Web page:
British Bird of the Month: Nuthatch

Member of Sittidae (Nuthatch) family


The nuthatch, unlike woodpeckers and treecreeper, climbs up, down and around the tree trunk and branches using its powerful toes. They forage for food hidden in or under bark by climbing along tree trunks and branches, sometimes upside-down. Their pale blue back and pink front make them very distinctive from any other garden bird.

Nuthatches are resident in central and southern England and their population has increased rapidly since the mid-1970s and their range has expanded northwards into Scotland. The reason for these changes is unknown.

Nuthatches have a wide range of calls. The commonest is a loud ringing “chit chit chit-chit”, and it is usually this call that attracts you to their presence.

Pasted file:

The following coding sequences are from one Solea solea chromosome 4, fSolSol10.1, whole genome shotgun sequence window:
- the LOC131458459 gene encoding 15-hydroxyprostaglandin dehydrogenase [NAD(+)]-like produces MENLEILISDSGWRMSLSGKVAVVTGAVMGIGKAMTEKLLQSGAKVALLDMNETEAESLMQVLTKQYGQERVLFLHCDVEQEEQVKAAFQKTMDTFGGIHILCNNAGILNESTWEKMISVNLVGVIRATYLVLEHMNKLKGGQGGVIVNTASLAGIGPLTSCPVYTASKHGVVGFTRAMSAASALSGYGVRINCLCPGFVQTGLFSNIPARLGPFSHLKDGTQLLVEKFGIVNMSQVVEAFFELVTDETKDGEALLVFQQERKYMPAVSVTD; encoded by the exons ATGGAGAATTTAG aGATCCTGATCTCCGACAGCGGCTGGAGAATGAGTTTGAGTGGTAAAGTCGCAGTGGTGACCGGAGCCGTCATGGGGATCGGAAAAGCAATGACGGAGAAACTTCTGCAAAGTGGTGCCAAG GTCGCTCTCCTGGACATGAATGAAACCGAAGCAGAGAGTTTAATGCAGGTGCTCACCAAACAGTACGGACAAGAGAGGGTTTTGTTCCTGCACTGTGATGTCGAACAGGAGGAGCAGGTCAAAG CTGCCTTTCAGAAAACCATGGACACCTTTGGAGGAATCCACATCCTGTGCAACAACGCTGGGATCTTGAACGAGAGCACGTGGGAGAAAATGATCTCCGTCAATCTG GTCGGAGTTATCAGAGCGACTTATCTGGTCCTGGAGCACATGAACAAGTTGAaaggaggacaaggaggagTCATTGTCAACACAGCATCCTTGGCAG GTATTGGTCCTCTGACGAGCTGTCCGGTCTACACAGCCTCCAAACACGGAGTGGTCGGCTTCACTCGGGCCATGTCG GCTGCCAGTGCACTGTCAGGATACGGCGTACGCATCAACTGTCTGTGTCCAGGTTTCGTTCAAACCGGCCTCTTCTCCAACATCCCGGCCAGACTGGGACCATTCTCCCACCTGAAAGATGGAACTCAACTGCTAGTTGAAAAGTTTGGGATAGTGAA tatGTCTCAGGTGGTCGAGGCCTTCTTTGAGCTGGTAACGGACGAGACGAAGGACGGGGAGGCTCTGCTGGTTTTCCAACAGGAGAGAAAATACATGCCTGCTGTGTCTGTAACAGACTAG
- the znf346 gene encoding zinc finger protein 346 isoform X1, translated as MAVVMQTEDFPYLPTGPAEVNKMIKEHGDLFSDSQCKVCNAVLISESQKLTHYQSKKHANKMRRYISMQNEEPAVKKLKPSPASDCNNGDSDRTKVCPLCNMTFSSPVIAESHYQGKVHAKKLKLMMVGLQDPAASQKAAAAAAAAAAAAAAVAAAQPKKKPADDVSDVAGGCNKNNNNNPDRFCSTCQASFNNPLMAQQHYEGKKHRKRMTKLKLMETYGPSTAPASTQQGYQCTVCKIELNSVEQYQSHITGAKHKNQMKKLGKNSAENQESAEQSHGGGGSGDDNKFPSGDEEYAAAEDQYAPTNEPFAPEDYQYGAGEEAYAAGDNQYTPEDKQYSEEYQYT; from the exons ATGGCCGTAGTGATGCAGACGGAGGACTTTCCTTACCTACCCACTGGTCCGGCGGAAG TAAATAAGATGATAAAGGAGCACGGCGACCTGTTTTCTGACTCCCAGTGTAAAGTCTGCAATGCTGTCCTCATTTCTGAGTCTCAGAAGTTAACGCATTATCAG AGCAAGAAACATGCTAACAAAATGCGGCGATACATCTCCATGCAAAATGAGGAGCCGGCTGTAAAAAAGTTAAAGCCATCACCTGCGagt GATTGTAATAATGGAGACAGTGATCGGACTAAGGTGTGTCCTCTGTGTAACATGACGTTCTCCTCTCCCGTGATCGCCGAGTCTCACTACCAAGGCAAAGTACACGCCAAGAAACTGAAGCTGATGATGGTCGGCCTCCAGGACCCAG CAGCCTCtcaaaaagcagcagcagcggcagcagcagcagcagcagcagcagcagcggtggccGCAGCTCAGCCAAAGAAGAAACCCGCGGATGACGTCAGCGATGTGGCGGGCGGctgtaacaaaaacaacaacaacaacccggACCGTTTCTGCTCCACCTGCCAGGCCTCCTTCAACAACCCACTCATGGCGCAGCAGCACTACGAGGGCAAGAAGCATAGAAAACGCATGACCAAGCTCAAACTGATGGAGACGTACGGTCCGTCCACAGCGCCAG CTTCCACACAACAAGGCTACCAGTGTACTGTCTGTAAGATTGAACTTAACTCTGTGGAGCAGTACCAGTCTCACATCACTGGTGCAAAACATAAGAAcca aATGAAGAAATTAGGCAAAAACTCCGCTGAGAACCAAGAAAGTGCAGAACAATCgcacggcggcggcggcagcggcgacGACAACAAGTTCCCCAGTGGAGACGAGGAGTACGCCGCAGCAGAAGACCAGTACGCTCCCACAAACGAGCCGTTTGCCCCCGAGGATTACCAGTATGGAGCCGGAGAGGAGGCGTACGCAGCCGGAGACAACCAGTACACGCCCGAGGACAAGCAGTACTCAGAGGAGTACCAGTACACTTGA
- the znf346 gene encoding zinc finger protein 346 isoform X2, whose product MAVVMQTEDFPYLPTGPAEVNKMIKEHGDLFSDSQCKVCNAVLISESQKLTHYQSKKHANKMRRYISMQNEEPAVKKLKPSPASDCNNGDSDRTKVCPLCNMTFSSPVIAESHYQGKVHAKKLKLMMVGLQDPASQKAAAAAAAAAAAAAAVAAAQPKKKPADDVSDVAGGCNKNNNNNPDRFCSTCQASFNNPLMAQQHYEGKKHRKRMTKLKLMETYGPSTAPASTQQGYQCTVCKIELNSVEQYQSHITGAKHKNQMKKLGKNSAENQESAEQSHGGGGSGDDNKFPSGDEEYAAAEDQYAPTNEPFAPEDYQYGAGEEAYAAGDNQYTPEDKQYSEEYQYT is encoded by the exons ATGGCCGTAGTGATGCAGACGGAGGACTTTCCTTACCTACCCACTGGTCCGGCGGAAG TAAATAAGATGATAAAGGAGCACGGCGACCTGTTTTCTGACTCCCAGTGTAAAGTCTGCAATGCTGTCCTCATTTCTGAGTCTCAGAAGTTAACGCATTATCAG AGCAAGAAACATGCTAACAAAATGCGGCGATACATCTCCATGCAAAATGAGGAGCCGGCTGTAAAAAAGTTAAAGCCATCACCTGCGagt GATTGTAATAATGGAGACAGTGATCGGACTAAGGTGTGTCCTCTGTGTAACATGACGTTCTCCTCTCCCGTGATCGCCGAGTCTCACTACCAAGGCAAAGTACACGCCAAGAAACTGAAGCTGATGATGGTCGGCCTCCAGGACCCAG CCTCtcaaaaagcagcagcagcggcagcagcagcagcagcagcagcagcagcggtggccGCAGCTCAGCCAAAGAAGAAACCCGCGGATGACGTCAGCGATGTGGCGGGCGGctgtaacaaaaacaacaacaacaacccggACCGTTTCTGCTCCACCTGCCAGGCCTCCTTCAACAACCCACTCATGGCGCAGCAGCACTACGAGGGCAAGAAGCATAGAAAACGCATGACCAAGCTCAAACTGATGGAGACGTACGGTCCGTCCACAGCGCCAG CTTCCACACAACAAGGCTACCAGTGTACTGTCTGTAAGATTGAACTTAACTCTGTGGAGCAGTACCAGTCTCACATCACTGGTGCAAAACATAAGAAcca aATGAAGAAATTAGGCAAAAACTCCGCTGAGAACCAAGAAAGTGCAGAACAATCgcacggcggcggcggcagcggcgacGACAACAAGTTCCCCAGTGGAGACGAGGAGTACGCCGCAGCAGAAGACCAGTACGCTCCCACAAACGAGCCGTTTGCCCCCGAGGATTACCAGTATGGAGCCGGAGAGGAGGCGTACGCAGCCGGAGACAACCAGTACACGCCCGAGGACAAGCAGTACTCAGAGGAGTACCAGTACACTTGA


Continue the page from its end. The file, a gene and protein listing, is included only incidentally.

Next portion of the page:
What They Eat & What You Can Offer Them

The Nuthatch feeds mainly on nuts and seeds, such as acorns, beechmast and hazel nuts, in the autumn and winter, but insects, such as spiders and beetles in the summer.

They are increasingly visiting gardens for nuts and seeds. They are surprisingly agile and can easily use traditional peanut feeders.

Where They Live & How You Can Help Them

The nuthatch will either use a hole in a tree or wall, or take over an abandoned nest. The hole may be reduced in size by plastering it with mud. The nest is made from bark chips and dead leaves.

Nest boxes with a large hole, about 35 mm diameter, may be used.

The eggs vary considerably in number from 4-13 and take about 16 days to incubate. The female incubates the eggs by herself, but both parents feed the young after they have hatched.

And Finally……..

The nuthatch’s habit of wedging a large food item in a crevice and then hacking at it with their strong bills gives them their English name.

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